BEHIND THE SCENES with producer Steve McNally

What do you hope "The Mender of Lost Hearts" will accomplish with your listeners?

The Dispatches touchstone is that we want our listeners to feel like they've been taken somewhere and been given some insight into the lives of other people. My hope for Samite's story was that it would help people see victims somewhat differently. There is less and less shock value in the terms "child soldier" and "sex slave" and my hope was that people listening would not see them as simple victims, but people with beauty, with talent, and and with the remarkably reasonable dream for a normal life.

What do you think it is about music that provides such an important emotional release for the youth that Samite works with? I think singing can be like crying. Songs can allow people to visit their pain, to nurse it, to work it through. We hear it in these songs as the young people express their longing for peace. Here the singing becomes a shared experience. And I think the process provided them affirmation of the legitimacy of their sentiments, and the assurance that they are shared with others. It's a unique form of therapy that I came to understand when Samite told us "These are not songs handed down from generation to generation . . . they are songs these people sing to themselves to make themselves feel better." Have you done much reporting in conflict areas? Do you consider yourself more of a feature maker or hard news reporter? In terms of total years on the job, it's been news reporting. But over the last number of years I've gone from doing the occasional feature to having them at the center of my work life at the CBC. Time spent in Israel and the Palestinian territories as well as in Russia has had a marked impact on my work. I can't help but think the experience of spending time with people whose lives are in turmoil heightens your sense of empathy and causes you to look for it in the stories you work on. Do you struggle with how to convey human stories in war-torn places, when the people you report on are living in such bleak circumstances? How do you strike a balance between sharing the real and terrible difficulties in their lives and conveying a sense of hope/humanity? The "struggle," such as it is, is in getting to the heart of a story. And of course, that struggle is mainly the reporter's. We all want to convey the complexity of a story without getting buried by the detail. So we look for those few telling details that give us insight into the pain of people, but also point to the strength of their spirits. As tough as life is for a lot of the people we talk to, they reveal these positive sides themselves with remarkable consistency. Not every story can accomplish all these things. So, at times, we simply have to say that on this day, from this place, we'll provide this bit of shading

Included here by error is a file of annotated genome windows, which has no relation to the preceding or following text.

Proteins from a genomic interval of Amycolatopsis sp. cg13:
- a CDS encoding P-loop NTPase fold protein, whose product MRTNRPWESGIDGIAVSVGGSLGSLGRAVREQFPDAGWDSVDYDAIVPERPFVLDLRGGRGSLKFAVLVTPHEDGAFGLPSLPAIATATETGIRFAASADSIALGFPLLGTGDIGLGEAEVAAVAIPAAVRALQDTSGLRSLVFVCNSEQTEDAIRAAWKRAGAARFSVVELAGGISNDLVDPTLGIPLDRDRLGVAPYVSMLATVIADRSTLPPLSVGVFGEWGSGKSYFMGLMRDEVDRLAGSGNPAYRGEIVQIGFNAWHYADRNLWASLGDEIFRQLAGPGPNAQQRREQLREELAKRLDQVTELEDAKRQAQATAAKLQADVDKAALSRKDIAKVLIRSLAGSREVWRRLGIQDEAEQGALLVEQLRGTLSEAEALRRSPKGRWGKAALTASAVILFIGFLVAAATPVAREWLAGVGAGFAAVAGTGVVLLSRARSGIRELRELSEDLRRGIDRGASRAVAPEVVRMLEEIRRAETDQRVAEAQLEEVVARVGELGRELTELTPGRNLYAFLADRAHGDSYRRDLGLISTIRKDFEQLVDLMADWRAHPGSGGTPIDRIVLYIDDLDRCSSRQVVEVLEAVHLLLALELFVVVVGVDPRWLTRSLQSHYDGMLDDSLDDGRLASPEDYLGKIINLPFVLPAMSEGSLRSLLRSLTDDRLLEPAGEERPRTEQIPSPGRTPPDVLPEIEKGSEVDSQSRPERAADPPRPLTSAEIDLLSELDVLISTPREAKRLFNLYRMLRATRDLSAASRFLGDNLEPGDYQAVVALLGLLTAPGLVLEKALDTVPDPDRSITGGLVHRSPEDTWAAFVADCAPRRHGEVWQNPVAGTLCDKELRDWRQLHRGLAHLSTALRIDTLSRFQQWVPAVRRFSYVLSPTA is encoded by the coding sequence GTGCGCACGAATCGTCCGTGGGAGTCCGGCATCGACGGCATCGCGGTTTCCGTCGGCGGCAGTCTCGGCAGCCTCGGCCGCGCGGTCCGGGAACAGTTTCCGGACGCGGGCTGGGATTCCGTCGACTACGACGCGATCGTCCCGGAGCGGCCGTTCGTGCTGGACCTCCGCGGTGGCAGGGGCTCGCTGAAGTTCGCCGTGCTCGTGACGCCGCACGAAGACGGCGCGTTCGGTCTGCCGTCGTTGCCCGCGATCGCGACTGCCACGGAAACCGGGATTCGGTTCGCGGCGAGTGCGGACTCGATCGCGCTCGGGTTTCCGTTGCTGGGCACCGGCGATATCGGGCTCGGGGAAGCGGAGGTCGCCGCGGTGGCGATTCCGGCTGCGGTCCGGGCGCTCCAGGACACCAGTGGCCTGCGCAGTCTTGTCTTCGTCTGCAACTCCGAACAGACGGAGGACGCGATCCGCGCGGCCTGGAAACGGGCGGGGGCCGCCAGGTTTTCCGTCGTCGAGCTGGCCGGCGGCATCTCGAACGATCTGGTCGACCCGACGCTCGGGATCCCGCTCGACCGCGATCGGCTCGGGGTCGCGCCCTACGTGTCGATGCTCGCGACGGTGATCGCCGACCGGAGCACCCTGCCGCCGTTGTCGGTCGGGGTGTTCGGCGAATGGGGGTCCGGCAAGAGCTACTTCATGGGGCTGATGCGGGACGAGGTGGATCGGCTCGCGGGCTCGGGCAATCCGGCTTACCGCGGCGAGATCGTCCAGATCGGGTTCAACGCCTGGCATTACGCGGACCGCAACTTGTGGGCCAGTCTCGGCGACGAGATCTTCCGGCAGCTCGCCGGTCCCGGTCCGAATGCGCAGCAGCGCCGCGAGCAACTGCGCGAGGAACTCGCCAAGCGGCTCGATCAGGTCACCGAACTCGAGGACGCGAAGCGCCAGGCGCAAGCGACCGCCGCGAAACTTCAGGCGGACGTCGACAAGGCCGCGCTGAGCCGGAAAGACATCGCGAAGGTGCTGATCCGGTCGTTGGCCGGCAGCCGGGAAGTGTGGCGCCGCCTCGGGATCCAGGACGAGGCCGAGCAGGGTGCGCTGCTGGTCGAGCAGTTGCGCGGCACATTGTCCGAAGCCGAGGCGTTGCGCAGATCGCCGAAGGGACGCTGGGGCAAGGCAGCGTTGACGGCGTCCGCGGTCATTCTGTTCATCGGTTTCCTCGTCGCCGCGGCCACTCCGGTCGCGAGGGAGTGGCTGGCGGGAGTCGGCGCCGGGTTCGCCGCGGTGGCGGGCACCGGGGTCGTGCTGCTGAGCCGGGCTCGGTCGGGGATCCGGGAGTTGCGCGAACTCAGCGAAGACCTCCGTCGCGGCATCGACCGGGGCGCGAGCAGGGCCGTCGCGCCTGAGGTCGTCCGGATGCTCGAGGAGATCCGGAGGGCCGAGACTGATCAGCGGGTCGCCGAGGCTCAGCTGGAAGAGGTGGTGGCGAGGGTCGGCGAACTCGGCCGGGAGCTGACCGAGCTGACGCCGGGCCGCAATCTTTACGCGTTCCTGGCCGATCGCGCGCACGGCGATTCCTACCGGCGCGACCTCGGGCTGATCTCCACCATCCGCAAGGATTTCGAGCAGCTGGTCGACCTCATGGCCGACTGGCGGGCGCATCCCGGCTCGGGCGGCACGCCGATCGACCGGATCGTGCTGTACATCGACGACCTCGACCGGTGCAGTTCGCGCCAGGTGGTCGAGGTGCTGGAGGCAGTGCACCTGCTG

BEHIND THE SCENES with Samite Mulondo Could you tell us a little bit about your background? How did you come to do this kind of work with young people? On a trip I took to return to Africa after being away for a long time, we decided to visit places that were reported negatively in the western media -- stories that would make people lose hope in Africa. So I visited Cote d'Ivoire, Liberia, Rwanda (soon after the genocide), and Uganda. The purpose of the trip was to see if there was hope left amidst all this suffering. I found there was plenty of hope. I found that when I played the flute, children wanted to come and talk to me, and then they wanted to sing with me. What followed was magic -- the elders in the village or refugee camp would come and join in as well. Three hours later we were still sharing songs. I noticed that when we sang, life would come into their eyes. That is when I knew that this is what I had to do. Is music the mender of hearts in "Mender of Lost Hearts" or does performance play a role, too? Do you think it's important for the kids to have a stage/platform to talk about their lives? Music mends hearts at a deeper level. This is why I think it mends the soul. Music can make it safe for them to feel comfortable talking about their pain because it brings hope. There is hope when they hear music. What's it like to work with a reporter on a story about the work that you do? Does it change the way you think about your work? It makes me focus on things that I would normally not have thought were appropriate to share with the public -- some details that I sometimes avoid such as the crimes committed by child soldiers or the particular sufferings of victims of sexual abuse.